Monday, 29 August 2011

Gailey Grebe

We’ve not had a great deal of time for birding while we’ve been in the UK but a Red-necked Grebe at Gailey Reservoir, just 10 miles away, eventually proved irresistible. The bird was first seen on 15th August and is still present today.

Red-necked Grebes are mainly winter visitors to Staffordshire and this one seems to be only the second to turn up in August, a previous one being seen at Tittesworth Reservoir in August, 1996.

Over the years, Chasewater and Blithfield Reservoir have been the most popular Staffordshire waters to host Red-necked Grebes but there has been one previous record at Gailey, a long-staying individual in February 1972 (which Peter also saw!).

Attempts to photograph the bird were hampered by the fact that we left Canon cameras and lenses in Portugal but we have just acquired a Panasonic Lumix DMC FZ-100 and so were able to at least get a record shot in very unfavourable conditions. We’re hoping that the Panasonic will prove to be a handy alternative to the heavyweight gear but we haven’t yet had an opportunity for a proper try-out.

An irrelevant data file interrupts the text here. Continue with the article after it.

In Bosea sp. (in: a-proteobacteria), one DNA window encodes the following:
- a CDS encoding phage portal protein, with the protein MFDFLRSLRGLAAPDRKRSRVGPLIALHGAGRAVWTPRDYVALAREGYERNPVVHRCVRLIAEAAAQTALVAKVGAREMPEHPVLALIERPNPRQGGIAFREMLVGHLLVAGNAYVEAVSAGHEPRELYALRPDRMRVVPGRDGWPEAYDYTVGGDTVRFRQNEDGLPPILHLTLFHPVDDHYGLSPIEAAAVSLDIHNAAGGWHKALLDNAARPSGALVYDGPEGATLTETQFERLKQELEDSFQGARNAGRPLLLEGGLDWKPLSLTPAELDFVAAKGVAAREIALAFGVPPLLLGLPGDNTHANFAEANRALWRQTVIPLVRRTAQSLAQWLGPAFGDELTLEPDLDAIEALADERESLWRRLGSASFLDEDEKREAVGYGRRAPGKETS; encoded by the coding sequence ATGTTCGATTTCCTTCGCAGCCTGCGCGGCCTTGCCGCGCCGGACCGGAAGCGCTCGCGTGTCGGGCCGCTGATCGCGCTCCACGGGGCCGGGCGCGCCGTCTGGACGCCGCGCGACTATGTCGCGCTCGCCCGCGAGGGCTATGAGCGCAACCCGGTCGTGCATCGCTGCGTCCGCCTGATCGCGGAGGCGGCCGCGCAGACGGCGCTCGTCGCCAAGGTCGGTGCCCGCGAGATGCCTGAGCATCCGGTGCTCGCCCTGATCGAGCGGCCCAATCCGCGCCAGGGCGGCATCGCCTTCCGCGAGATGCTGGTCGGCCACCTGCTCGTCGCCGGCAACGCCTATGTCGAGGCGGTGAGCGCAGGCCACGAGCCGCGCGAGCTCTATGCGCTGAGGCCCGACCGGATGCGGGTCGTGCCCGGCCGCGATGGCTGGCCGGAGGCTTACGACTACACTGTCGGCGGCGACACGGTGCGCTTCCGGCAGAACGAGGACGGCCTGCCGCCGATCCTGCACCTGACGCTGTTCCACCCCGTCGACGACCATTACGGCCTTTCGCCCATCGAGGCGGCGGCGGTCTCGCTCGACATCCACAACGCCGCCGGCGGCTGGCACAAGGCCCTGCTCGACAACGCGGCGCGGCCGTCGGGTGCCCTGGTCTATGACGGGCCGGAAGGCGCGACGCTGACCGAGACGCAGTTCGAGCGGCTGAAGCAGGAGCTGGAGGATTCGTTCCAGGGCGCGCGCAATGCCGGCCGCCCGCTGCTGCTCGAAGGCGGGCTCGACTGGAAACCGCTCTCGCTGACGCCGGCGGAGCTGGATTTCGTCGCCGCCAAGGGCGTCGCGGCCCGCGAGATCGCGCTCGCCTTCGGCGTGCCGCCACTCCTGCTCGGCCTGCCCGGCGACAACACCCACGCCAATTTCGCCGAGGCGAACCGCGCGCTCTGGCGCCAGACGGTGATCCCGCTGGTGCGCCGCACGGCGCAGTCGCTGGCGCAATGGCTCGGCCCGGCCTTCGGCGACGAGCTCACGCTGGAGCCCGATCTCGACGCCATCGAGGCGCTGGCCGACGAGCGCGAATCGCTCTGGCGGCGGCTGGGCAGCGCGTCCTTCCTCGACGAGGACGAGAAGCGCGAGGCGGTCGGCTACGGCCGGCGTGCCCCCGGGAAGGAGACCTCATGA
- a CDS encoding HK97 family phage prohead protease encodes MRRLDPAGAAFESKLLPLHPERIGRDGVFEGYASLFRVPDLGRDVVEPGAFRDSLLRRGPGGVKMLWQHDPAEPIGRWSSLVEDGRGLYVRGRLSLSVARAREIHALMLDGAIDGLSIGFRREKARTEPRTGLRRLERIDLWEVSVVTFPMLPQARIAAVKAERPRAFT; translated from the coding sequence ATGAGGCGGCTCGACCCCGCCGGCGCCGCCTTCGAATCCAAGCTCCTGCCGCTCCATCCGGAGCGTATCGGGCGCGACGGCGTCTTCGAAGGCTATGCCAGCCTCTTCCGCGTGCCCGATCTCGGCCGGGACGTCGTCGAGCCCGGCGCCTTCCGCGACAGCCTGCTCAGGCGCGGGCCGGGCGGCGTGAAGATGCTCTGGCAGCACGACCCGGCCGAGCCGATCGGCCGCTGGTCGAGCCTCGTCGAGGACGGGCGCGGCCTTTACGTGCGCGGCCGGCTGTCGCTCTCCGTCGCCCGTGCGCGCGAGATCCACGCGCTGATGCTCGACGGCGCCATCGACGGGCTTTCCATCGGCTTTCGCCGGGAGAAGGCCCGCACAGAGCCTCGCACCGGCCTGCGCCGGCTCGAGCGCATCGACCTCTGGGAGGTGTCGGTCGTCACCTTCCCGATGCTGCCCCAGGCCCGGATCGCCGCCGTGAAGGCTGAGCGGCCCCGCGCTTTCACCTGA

Tuesday, 23 August 2011

Birdfair 2011

We’ve been in the UK for a few weeks, escaping from the baking heat of the Algarve. Day after day with temperatures of 30° and higher are not to our taste! Not only are July and August the hottest months, they are also the most popular with tourists and so we have also been avoiding the crowds!

Another very important reason to be in the UK in August is the British Birdwatching Fair at Rutland Water or simply Birdfair as we are encouraged to call it these days. We’ve just got back from this year’s event, having had, as always, an exhausting but most enjoyable weekend. For us this is definitely one of the highlights of the year, something we wouldn’t want to miss.

Osprey – a breeding bird at Rutland Water, but this was the only one we saw during the weekend!

Our main purpose in being at Birdfair is to promote Avian Adventures and the birdwatching tours that we lead for them. The brochure detailing their 2012 programme of tours has now been published and is available on their website. For us it includes six tours in Africa, three in the USA, two in Costa Rica and one in Cuba – it’s a good job there are two of us! And, of course, we’ve also been promoting the Algarve.